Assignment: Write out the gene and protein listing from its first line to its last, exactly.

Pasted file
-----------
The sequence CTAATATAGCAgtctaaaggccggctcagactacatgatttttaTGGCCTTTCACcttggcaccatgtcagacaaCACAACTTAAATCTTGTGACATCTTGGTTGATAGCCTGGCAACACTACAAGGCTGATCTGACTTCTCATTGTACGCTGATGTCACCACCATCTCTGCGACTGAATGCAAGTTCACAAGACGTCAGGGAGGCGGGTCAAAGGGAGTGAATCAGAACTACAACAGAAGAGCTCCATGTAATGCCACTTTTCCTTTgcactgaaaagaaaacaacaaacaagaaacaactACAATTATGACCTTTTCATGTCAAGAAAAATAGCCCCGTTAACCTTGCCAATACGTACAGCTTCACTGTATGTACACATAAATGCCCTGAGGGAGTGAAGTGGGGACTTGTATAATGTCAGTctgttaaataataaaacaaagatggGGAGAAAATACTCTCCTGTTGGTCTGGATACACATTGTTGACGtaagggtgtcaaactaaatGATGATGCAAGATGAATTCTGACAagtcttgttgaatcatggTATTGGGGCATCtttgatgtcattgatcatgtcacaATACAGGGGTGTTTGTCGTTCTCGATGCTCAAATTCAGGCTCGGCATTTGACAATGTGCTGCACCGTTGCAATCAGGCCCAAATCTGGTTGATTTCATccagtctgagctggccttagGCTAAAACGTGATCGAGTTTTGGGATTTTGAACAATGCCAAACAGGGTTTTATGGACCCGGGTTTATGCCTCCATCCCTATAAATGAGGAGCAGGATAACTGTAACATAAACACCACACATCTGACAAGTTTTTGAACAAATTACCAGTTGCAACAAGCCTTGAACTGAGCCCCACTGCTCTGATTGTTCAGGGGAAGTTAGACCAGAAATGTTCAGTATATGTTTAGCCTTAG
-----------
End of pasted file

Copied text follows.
The sequence CTAATATAGCAgtctaaaggccggctcagactacatgatttttaTGGCCTTTCACcttggcaccatgtcagacaaCACAACTTAAATCTTGTGACATCTTGGTTGATAGCCTGGCAACACTACAAGGCTGATCTGACTTCTCATTGTACGCTGATGTCACCACCATCTCTGCGACTGAATGCAAGTTCACAAGACGTCAGGGAGGCGGGTCAAAGGGAGTGAATCAGAACTACAACAGAAGAGCTCCATGTAATGCCACTTTTCCTTTgcactgaaaagaaaacaacaaacaagaaacaactACAATTATGACCTTTTCATGTCAAGAAAAATAGCCCCGTTAACCTTGCCAATACGTACAGCTTCACTGTATGTACACATAAATGCCCTGAGGGAGTGAAGTGGGGACTTGTATAATGTCAGTctgttaaataataaaacaaagatggGGAGAAAATACTCTCCTGTTGGTCTGGATACACATTGTTGACGtaagggtgtcaaactaaatGATGATGCAAGATGAATTCTGACAagtcttgttgaatcatggTATTGGGGCATCtttgatgtcattgatcatgtcacaATACAGGGGTGTTTGTCGTTCTCGATGCTCAAATTCAGGCTCGGCATTTGACAATGTGCTGCACCGTTGCAATCAGGCCCAAATCTGGTTGATTTCATccagtctgagctggccttagGCTAAAACGTGATCGAGTTTTGGGATTTTGAACAATGCCAAACAGGGTTTTATGGACCCGGGTTTATGCCTCCATCCCTATAAATGAGGAGCAGGATAACTGTAACATAAACACCACACATCTGACAAGTTTTTGAACAAATTACCAGTTGCAACAAGCCTTGAACTGAGCCCCACTGCTCTGATTGTTCAGGGGAAGTTAGACCAGAAATGTTCAGTATATGTTTAGCCTTAG